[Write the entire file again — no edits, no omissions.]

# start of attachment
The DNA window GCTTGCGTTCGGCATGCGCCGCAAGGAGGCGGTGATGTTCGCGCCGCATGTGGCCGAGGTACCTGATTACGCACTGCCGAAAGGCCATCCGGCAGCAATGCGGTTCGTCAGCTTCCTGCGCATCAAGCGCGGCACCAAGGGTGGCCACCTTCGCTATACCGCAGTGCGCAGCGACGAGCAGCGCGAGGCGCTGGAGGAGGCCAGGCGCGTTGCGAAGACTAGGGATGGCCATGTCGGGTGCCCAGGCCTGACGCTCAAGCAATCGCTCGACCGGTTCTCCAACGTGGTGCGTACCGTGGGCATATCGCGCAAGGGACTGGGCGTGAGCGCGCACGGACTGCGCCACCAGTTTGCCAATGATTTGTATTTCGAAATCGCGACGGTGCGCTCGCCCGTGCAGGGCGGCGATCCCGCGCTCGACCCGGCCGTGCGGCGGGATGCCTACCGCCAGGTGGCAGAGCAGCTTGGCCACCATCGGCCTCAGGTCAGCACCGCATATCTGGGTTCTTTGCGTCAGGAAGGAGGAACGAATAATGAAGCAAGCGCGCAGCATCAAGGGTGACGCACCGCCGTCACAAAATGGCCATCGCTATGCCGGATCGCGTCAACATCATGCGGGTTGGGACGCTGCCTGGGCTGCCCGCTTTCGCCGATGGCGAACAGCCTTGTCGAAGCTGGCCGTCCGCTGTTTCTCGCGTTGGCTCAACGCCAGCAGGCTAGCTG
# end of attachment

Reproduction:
The DNA window GCTTGCGTTCGGCATGCGCCGCAAGGAGGCGGTGATGTTCGCGCCGCATGTGGCCGAGGTACCTGATTACGCACTGCCGAAAGGCCATCCGGCAGCAATGCGGTTCGTCAGCTTCCTGCGCATCAAGCGCGGCACCAAGGGTGGCCACCTTCGCTATACCGCAGTGCGCAGCGACGAGCAGCGCGAGGCGCTGGAGGAGGCCAGGCGCGTTGCGAAGACTAGGGATGGCCATGTCGGGTGCCCAGGCCTGACGCTCAAGCAATCGCTCGACCGGTTCTCCAACGTGGTGCGTACCGTGGGCATATCGCGCAAGGGACTGGGCGTGAGCGCGCACGGACTGCGCCACCAGTTTGCCAATGATTTGTATTTCGAAATCGCGACGGTGCGCTCGCCCGTGCAGGGCGGCGATCCCGCGCTCGACCCGGCCGTGCGGCGGGATGCCTACCGCCAGGTGGCAGAGCAGCTTGGCCACCATCGGCCTCAGGTCAGCACCGCATATCTGGGTTCTTTGCGTCAGGAAGGAGGAACGAATAATGAAGCAAGCGCGCAGCATCAAGGGTGACGCACCGCCGTCACAAAATGGCCATCGCTATGCCGGATCGCGTCAACATCATGCGGGTTGGGACGCTGCCTGGGCTGCCCGCTTTCGCCGATGGCGAACAGCCTTGTCGAAGCTGGCCGTCCGCTGTTTCTCGCGTTGGCTCAACGCCAGCAGGCTAGCTG